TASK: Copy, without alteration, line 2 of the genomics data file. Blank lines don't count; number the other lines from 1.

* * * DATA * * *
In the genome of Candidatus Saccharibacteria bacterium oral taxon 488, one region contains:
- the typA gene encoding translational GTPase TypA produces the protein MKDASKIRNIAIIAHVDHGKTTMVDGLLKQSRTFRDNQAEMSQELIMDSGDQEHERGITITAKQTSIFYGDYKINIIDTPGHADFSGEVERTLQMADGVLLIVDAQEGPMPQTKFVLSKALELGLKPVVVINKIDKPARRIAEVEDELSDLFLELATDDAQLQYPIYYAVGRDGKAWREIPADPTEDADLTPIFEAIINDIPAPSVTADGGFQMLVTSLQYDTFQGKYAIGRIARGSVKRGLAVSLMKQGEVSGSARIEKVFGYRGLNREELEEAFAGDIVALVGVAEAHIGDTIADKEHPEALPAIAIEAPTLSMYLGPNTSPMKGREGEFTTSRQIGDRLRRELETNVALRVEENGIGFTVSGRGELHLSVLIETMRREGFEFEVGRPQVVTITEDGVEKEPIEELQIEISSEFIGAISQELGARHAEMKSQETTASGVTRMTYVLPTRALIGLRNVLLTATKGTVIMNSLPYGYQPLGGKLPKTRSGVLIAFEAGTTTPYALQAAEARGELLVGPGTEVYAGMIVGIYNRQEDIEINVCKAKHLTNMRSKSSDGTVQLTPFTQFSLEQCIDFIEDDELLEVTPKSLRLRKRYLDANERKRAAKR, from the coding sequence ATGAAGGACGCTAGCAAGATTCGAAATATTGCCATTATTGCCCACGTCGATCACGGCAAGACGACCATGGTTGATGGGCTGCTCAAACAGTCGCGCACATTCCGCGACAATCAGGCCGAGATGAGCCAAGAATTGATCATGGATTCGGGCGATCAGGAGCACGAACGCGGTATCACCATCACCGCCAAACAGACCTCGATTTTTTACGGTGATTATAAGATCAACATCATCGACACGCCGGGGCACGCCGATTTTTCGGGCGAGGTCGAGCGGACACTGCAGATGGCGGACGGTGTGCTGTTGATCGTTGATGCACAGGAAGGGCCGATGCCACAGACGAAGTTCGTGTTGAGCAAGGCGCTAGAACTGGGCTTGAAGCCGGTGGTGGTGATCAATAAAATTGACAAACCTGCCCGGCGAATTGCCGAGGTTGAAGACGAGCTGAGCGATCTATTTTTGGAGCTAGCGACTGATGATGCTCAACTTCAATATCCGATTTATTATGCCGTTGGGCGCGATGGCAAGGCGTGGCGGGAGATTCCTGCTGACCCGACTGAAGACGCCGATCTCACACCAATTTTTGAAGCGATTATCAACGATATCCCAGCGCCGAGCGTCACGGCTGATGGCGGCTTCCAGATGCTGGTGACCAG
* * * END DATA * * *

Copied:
- the typA gene encoding translational GTPase TypA produces the protein MKDASKIRNIAIIAHVDHGKTTMVDGLLKQSRTFRDNQAEMSQELIMDSGDQEHERGITITAKQTSIFYGDYKINIIDTPGHADFSGEVERTLQMADGVLLIVDAQEGPMPQTKFVLSKALELGLKPVVVINKIDKPARRIAEVEDELSDLFLELATDDAQLQYPIYYAVGRDGKAWREIPADPTEDADLTPIFEAIINDIPAPSVTADGGFQMLVTSLQYDTFQGKYAIGRIARGSVKRGLAVSLMKQGEVSGSARIEKVFGYRGLNREELEEAFAGDIVALVGVAEAHIGDTIADKEHPEALPAIAIEAPTLSMYLGPNTSPMKGREGEFTTSRQIGDRLRRELETNVALRVEENGIGFTVSGRGELHLSVLIETMRREGFEFEVGRPQVVTITEDGVEKEPIEELQIEISSEFIGAISQELGARHAEMKSQETTASGVTRMTYVLPTRALIGLRNVLLTATKGTVIMNSLPYGYQPLGGKLPKTRSGVLIAFEAGTTTPYALQAAEARGELLVGPGTEVYAGMIVGIYNRQEDIEINVCKAKHLTNMRSKSSDGTVQLTPFTQFSLEQCIDFIEDDELLEVTPKSLRLRKRYLDANERKRAAKR, from the coding sequence ATGAAGGACGCTAGCAAGATTCGAAATATTGCCATTATTGCCCACGTCGATCACGGCAAGACGACCATGGTTGATGGGCTGCTCAAACAGTCGCGCACATTCCGCGACAATCAGGCCGAGATGAGCCAAGAATTGATCATGGATTCGGGCGATCAGGAGCACGAACGCGGTATCACCATCACCGCCAAACAGACCTCGATTTTTTACGGTGATTATAAGATCAACATCATCGACACGCCGGGGCACGCCGATTTTTCGGGCGAGGTCGAGCGGACACTGCAGATGGCGGACGGTGTGCTGTTGATCGTTGATGCACAGGAAGGGCCGATGCCACAGACGAAGTTCGTGTTGAGCAAGGCGCTAGAACTGGGCTTGAAGCCGGTGGTGGTGATCAATAAAATTGACAAACCTGCCCGGCGAATTGCCGAGGTTGAAGACGAGCTGAGCGATCTATTTTTGGAGCTAGCGACTGATGATGCTCAACTTCAATATCCGATTTATTATGCCGTTGGGCGCGATGGCAAGGCGTGGCGGGAGATTCCTGCTGACCCGACTGAAGACGCCGATCTCACACCAATTTTTGAAGCGATTATCAACGATATCCCAGCGCCGAGCGTCACGGCTGATGGCGGCTTCCAGATGCTGGTGACCAG